Medicine Usage

Author: Phoebe McCarter BVSC MRCVS
Published: June 2020

This bulletin has been written to complement the information in the antimicrobial resistance (AMR) bulletin which is also available on the NADIS website.

The prescription, dispensing, storage, administration and disposal of veterinary medicines are regulated by the Veterinary Medicines Regulations (VMR) and overseen in the UK by the Veterinary Medicines Directorate (VMD). The VMR requires records to be kept of the supply and administration of medicines by both vets and farmers. These records must be durable, permanent (they need to be kept for at least five years) and available for inspection at any given time. It is acceptable to keep records electronically.


Figure 1: All medicines purchased or administered on farm should be recorded either in a medicines book or electronically

  Prescription and sale of drugs

 There are three main classes of veterinary medicine in the UK for food producing animals: 





These medicines can only be supplied if they have been prescribed by a vet following a clinical assessment of the animal (For farmed animals they must be “under the care” of the vet - treatments may be outlined in the herd or flock health plan). The medicines may be supplied by a pharmacist or other RQP but only on the production of a valid prescription from a vet.

All antibiotics and hormone products, anti-inflammatory medicines, some vaccines and certain classes of wormers


These medicines can be prescribed and supplied by a Registered Qualified Person (RQP) i.e. a vet, pharmacist or Registered Animal Medicines Advisor (RAMA). There is no requirement for a clinical assessment of the animal to be made.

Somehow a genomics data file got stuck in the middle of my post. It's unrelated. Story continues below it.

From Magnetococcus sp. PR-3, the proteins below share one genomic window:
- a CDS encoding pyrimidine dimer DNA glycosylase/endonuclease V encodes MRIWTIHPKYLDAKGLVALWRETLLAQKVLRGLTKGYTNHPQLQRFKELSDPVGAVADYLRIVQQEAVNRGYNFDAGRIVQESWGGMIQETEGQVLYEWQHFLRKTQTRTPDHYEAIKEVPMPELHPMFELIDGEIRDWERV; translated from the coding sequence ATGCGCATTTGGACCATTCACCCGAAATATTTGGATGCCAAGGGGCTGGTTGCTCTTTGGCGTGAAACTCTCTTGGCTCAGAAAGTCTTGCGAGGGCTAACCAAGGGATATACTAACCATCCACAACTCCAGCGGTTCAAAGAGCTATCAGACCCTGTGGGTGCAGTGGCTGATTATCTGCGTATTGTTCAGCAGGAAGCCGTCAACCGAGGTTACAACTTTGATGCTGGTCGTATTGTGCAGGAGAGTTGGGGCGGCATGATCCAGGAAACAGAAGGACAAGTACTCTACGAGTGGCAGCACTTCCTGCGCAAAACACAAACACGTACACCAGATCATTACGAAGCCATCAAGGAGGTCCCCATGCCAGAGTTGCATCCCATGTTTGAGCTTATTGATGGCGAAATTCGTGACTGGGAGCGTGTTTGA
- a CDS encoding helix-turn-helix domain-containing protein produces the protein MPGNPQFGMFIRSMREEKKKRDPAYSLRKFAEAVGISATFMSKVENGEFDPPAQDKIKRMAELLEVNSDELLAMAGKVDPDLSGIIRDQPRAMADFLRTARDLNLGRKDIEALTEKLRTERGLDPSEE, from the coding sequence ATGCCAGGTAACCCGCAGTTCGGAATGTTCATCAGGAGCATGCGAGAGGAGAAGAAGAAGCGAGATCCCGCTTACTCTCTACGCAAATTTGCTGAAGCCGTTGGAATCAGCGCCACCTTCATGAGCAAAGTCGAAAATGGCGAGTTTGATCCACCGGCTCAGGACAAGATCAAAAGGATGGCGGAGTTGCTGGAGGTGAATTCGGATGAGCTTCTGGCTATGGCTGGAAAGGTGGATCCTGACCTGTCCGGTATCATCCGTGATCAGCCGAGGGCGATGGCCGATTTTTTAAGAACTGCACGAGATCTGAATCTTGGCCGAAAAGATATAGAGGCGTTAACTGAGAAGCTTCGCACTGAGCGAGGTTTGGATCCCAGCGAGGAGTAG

Many wormers and external parasite treatments, local anaesthetics.


These medicines can be supplied by any retailer.

Some mineral and vitamins, teat dips, oral rehydration products.

All authorised veterinary medicines must meet safety, efficacy and quality standards. In the UK these medicines will either have a Vm number or an EU number. This includes authorised herbal veterinary medicines.

Whilst the responsibility for prescribing medicines lies with the vet or RQP, farmers should ensure that any medicines dispensed to them are used, stored, administered and recorded correctly.  

Types of veterinary medicines

 There are two broad groups of veterinary medicines:

 Medicines that target disease-causing organisms such as bacteria or parasites

    • Antibiotics
    • Antiprotozoal medicines
    • Antifungal medicines
    • Anti-parasitic medicines
  • Medicines that have a direct effect on the animal’s body
    • Vaccines
    • Reproductive medicines e.g. prostaglandins
    • Anti-inflammatories or pain killers
    • Vitamin and mineral supplements
    • Nutritional or fluid therapies


Figure 2: Vaccines have a direct effect on the animal’s body

Each of these broad groups can be further classified. For example, there are many different classes of antibiotics and anti-parasitic drugs, which all have different modes of action or target organisms. It is vital to seek veterinary advice to make sure that you use the correct medicine for each disease or infection.

 Vaccines work by stimulating the animal’s own immune system. If the animal is subsequently challenged by the real infection, its body is able to mount a response more quickly. This reduces the severity of disease and production losses associated with that infection. Vaccination is most effective when it targets specific diseases which have been identified on an individual farm, or diseases which are considered to be a high risk of coming onto the farm if they are not there already. This highlights the importance of having a veterinary health plan and developing bespoke vaccination protocols for each farm.